Middletown as a Concept
From the beginning I wanted at least one continuous loop of track. I just want to watch trains go by. For me, at the end of a long day or during those times when I just need to slow down and not have to think about anything, watching trains go by is pure relaxation. I am far more interested in that aspect of a model railway than in operations.
Middletown would have to have a passenger station. I was not interested in a town that did not offer passenger service. Having said that, with a maximum loop size being somewhere in the 28" by 52" range, it was obvious that running 85' passenger cars was going to look awkward at best.
The answer was immediately obvious. I would run one RDC unit. Okay, it is an 85' unit but it is only one car. That would be much more reasonable, especially given the small town nature of the layout.
I have fond memories of RDC units. Back when I was a teen CN was running RDC units on a few lines in Nova Scotia. The Halifax to Sydney (and return) run used a few RDC units coupled and it was called the Dayliner. In fact, in 1969 when I left Cape Breton to make my way in the world I left Sydney aboard the Dayliner and I used it various times over the next few years to travel about.
I also wanted to be able to create the effect of having the train leave town ... to have times when the train would not be visible on the layout. I know I could just pick it up and take it away but that was not what I had in mind. The question became, "How does one hide a train?" and if I was going to have a small freight train as well the hiding was going to be even more challenging.
Most layouts deal with that question by creating a mountain, with a tunnel through it or track running in behind it and it becomes very easy in that situation to hide a train. If you are going to run a second train however, then you need at the very least a siding big enough to hold one train or a second loop. The more I thought about it, the more I liked the idea of a second loop. Then of course there would be the necessary turnouts to create the crossovers so that trains could switch from one loop to the other, preferably in both directions. I was okay with that. I had room for it.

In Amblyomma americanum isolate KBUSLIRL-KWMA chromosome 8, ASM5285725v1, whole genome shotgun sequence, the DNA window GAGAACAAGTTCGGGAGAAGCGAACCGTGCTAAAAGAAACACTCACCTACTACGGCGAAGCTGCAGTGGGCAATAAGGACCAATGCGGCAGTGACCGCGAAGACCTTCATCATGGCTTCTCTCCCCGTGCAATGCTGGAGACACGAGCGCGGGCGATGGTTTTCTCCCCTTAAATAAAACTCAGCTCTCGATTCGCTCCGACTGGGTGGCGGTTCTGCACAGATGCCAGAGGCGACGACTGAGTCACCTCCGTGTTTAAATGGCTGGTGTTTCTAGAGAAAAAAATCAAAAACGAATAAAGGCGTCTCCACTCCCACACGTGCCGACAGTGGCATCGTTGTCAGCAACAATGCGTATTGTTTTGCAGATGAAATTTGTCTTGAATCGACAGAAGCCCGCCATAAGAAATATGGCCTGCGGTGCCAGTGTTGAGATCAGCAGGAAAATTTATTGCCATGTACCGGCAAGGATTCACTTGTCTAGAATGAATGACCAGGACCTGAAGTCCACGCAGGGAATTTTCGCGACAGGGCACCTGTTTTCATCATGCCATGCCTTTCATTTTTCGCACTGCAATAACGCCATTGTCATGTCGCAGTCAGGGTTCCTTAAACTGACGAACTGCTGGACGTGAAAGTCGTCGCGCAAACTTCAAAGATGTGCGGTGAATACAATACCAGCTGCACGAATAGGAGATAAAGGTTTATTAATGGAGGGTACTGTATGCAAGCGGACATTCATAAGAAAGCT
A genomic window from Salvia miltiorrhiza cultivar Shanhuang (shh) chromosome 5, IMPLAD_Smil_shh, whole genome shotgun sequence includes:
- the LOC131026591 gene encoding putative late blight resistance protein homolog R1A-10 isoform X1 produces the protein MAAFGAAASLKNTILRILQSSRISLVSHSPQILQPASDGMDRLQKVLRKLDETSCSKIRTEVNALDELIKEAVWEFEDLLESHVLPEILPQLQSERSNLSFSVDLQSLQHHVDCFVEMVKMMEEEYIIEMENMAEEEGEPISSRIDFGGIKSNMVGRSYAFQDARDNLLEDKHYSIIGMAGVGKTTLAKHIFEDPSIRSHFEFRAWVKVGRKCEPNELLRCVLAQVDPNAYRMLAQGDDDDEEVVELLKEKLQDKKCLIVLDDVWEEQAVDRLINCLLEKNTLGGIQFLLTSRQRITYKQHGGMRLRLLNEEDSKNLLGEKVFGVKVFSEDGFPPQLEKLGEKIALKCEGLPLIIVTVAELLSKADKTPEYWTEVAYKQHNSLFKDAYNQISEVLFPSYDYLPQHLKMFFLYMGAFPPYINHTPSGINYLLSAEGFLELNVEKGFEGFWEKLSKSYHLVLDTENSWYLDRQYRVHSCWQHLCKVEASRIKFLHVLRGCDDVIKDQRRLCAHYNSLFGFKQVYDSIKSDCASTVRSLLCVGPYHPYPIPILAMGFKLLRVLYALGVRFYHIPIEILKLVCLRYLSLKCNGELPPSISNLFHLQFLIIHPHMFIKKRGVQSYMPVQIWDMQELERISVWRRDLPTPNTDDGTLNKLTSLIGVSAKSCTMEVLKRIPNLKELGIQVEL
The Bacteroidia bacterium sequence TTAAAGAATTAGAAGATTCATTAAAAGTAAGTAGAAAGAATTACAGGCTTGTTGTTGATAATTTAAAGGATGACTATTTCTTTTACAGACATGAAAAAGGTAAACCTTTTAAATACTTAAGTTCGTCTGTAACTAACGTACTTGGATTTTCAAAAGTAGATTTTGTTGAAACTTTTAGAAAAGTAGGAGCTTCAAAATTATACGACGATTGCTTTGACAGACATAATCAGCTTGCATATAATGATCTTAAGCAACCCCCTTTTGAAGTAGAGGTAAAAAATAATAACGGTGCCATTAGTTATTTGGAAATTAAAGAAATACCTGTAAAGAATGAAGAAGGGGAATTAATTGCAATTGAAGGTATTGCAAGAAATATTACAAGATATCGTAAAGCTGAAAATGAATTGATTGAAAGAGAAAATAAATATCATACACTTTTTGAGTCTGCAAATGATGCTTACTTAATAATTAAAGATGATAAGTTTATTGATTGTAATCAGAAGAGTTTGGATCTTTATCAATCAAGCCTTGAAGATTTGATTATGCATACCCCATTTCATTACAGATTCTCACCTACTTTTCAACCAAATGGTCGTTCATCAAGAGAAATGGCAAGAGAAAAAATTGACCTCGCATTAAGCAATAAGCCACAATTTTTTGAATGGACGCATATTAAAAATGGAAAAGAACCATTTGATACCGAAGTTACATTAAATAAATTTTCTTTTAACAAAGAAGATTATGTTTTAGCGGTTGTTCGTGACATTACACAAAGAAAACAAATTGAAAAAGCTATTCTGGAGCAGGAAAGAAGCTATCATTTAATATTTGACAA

Getting back to the question of mountains or no mountains on the other hand, I had a specific idea of what my town would look like and I could not lose precious real estate to a mountain. And I am not fond of mountains to begin with. If I was going to have a tunnel it would have to be under a relatively low, flat hill so that it could double as a place to put a part of the town.
The Underground Loop
Somewhere along the way I decided that the hill could occupy a smaller portion of the layout and I could still hide a reasonable freight train if I made an underground loop on the outside track. (The shape of the table will be described in detail in Town Plan.)
The idea was to have the train enter the tunnel and immediately start a decline, reaching the lowest point at about the 4 o'clock position and then climbing to cross over itself as it exited the tunnel at the other end. I thought the grade might be a little steep but the guys who know much more about this than I do had told me the only way to make the grade work was to extend the underground loop all the way to the right end of the table. This would mess up the idea of having the control panel slide in and out of a position about center of the long front side. The more we discussed it the more complex it became so I abandoned the idea.
The plan also had the outer loop rising to cross over two spurs coming off the right end of the inner loop and the main road. Again endless discussion saw the whole idea becoming more and more complex so I scrapped that idea as well. After much rethinking, more discussion and more revision the plan became more like this:
The passenger station was still at (A), the warehouse was at (B), Main Street and the downtown shops (C), and at (D) sat the residential area along a street following the latest addition to the plan - the river.
Where the idea came from that Middletown had to have a river is something I can not recall. All I do recall is that somewhere in the midst of trying to sort out the underground loop and eventually abandoning that in frustration, a river entered the picture. Make sense? Of course not. But that's what I tend to do sometimes - jump from one bad idea to the next bad idea.